Lifestyle

Community Composting: How to Start

Erin & Brice - October 5, 2020

Being at home has presented a great opportunity to try out something we have been wanting to do for a while now: composting. 

Composting is the process of recycling your organic waste into something useful. It requires sorting your organic waste into a separate bin, giving it an ideal environment in which to decompose, and then utilizing the finished compost for gardening or other purposes. 

There are many different ways to compost. For those with large yards and their own gardens, home composting can be ideal. For those in larger cities, industrial composting may be available, making the process pretty similar to your other waste streams like trash and recycling. For us, neither of those options were available, so we looked into something else, community composting. 

While our small city does not offer composting at the waste management level, a grassroots neighborhood composting program is available. A small group works to collect compost, break it down, and then distribute it to local gardeners, farmers, and ranchers. Composters have the option of dropping off their waste at a few locations around town, or having the team of “Rot Riders,” or bike riding compost collectors, pick up their waste.

We opted for the drop off option, here is what we’ve learned so far. 

What goes in our compost?

Coffee grounds, veggie scraps, fruits, bread, egg shells, and paper towels. Yard scraps can also be put in the compost, but we do not have a yard so don’t need to worry about this. Some of the things that cannot go in our compost are meat and dairy products, paper plates, oils and fats, and compostable utensils, bags, and take out containers. That’s right, many of those items labeled “compostable’ can really only be broken down in an industrial compost, so home composts and our neighborhood compost can’t accept them.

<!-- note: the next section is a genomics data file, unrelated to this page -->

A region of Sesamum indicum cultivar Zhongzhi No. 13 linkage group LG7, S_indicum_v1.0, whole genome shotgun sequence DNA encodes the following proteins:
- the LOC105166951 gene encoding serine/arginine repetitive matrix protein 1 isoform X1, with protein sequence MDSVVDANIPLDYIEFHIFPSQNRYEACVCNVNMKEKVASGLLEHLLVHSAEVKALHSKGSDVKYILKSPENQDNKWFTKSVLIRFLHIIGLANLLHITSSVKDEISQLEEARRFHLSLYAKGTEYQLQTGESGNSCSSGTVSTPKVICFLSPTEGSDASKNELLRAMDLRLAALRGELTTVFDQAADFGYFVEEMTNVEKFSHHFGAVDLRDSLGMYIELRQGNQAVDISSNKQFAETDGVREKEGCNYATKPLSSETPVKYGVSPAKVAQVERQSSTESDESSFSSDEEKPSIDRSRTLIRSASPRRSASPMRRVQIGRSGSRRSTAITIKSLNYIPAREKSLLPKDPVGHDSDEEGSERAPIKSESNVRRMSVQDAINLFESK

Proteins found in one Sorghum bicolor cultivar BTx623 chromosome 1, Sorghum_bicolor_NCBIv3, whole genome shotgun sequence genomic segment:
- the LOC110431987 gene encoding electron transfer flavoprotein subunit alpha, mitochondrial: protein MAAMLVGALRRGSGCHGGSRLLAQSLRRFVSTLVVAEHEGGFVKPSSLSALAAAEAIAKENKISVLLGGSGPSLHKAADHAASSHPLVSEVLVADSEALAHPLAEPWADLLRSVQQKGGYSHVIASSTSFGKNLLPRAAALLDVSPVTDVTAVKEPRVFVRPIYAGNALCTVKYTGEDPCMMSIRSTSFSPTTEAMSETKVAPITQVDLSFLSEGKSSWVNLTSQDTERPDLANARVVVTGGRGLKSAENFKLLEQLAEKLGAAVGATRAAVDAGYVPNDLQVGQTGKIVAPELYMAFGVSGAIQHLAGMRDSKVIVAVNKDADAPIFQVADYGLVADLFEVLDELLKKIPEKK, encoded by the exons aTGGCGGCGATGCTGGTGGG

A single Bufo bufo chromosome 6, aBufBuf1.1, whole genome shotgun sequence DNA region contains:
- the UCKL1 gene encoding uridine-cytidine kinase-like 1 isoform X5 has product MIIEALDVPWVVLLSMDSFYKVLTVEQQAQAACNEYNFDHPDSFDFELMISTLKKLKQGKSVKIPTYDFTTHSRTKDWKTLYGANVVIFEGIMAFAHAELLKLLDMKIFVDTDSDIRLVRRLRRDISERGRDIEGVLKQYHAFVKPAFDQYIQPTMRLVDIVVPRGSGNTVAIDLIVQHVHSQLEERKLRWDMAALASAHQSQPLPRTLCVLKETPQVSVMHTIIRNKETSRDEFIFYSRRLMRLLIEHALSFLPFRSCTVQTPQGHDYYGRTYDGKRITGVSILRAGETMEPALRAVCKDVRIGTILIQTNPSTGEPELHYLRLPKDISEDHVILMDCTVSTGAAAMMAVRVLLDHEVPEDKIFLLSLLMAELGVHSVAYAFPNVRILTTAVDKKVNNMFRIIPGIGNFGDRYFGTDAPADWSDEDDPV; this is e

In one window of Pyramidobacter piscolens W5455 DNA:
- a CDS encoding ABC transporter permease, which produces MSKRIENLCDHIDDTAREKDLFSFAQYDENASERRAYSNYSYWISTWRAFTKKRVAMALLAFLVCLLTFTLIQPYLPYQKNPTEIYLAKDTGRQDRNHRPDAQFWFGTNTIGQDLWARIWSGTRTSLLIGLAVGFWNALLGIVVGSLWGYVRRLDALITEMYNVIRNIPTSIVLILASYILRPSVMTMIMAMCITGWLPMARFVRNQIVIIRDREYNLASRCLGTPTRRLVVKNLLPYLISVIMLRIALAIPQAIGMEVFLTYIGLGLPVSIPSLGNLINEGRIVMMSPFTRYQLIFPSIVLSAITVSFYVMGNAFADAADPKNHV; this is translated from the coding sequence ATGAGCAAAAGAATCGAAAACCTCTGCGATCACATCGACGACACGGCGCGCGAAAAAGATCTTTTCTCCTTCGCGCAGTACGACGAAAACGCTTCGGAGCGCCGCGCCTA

It doesn’t smell (as bad as we thought it would). 

When we first began our composting journey, we were a little concerned about the smell. Would we need to keep it in the garage? Would it stink up the house? Keeping the compost outside is not an option for us, due to the wildlife in our area, and the potential for attracting them. 

To our surprise though, we didn’t really notice a smell, especially if we regularly dropped off the waste. It was so unobtrusive that we are able to keep our composting bucket in the kitchen without any issue. 

It has reduced our trash by a lot.

Since beginning to compost, our trash can has been filling up less and less often. As regular coffee drinkers and vegetarians, our amount of coffee grounds and veggie scraps is pretty high. Even just removing these few items from our waste stream has made a dramatic difference. It is nice to have to take out the trash less often and know that our waste is getting a second life. Composting can help us to #DontFeedTheLandfills and reduces methane emissions from landfills. We have enjoyed working in this new way to Leave No Trace. 

So how can you start composting? We suggest looking into options in your community, the opportunities may surprise you.

By the Subaru/Leave No Trace Teams. For over 20 years these teams have provided tangible solutions to serious issues facing our outside space and reach over 15 million people every year. Learn more about the important work of our mobile education teams.  Proud partners of this program include Subaru of America,REI,Eagles Nest Outfitters, Thule,Fjällräven andKlean Kanteen.

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